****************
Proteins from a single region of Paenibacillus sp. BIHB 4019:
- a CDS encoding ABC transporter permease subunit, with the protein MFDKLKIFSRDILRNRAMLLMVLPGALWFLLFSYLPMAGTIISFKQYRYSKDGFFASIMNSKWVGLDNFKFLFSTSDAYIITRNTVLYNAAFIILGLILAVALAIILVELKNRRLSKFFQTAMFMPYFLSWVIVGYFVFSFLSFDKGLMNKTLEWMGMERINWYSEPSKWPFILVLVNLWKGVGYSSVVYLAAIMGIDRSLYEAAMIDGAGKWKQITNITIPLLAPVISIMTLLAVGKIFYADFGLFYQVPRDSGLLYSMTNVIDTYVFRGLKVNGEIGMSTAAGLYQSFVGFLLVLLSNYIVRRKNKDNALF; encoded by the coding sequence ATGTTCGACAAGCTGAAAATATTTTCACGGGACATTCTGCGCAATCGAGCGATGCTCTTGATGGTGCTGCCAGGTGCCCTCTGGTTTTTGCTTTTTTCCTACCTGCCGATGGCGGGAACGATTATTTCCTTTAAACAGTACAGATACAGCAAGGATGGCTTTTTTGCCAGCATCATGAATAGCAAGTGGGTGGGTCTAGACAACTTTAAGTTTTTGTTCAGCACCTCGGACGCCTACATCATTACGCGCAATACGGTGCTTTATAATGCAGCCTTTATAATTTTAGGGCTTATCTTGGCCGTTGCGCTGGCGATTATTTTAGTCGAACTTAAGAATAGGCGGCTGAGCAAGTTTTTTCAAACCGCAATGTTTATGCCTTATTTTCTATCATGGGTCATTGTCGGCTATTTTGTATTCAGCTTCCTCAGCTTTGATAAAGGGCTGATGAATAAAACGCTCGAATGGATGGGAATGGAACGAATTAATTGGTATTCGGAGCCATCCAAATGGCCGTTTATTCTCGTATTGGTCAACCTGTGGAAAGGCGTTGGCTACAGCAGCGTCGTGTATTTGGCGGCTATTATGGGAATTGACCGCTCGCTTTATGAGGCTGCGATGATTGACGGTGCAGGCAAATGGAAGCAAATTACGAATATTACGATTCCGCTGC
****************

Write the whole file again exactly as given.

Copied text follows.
Proteins from a single region of Paenibacillus sp. BIHB 4019:
- a CDS encoding ABC transporter permease subunit, with the protein MFDKLKIFSRDILRNRAMLLMVLPGALWFLLFSYLPMAGTIISFKQYRYSKDGFFASIMNSKWVGLDNFKFLFSTSDAYIITRNTVLYNAAFIILGLILAVALAIILVELKNRRLSKFFQTAMFMPYFLSWVIVGYFVFSFLSFDKGLMNKTLEWMGMERINWYSEPSKWPFILVLVNLWKGVGYSSVVYLAAIMGIDRSLYEAAMIDGAGKWKQITNITIPLLAPVISIMTLLAVGKIFYADFGLFYQVPRDSGLLYSMTNVIDTYVFRGLKVNGEIGMSTAAGLYQSFVGFLLVLLSNYIVRRKNKDNALF; encoded by the coding sequence ATGTTCGACAAGCTGAAAATATTTTCACGGGACATTCTGCGCAATCGAGCGATGCTCTTGATGGTGCTGCCAGGTGCCCTCTGGTTTTTGCTTTTTTCCTACCTGCCGATGGCGGGAACGATTATTTCCTTTAAACAGTACAGATACAGCAAGGATGGCTTTTTTGCCAGCATCATGAATAGCAAGTGGGTGGGTCTAGACAACTTTAAGTTTTTGTTCAGCACCTCGGACGCCTACATCATTACGCGCAATACGGTGCTTTATAATGCAGCCTTTATAATTTTAGGGCTTATCTTGGCCGTTGCGCTGGCGATTATTTTAGTCGAACTTAAGAATAGGCGGCTGAGCAAGTTTTTTCAAACCGCAATGTTTATGCCTTATTTTCTATCATGGGTCATTGTCGGCTATTTTGTATTCAGCTTCCTCAGCTTTGATAAAGGGCTGATGAATAAAACGCTCGAATGGATGGGAATGGAACGAATTAATTGGTATTCGGAGCCATCCAAATGGCCGTTTATTCTCGTATTGGTCAACCTGTGGAAAGGCGTTGGCTACAGCAGCGTCGTGTATTTGGCGGCTATTATGGGAATTGACCGCTCGCTTTATGAGGCTGCGATGATTGACGGTGCAGGCAAATGGAAGCAAATTACGAATATTACGATTCCGCTGC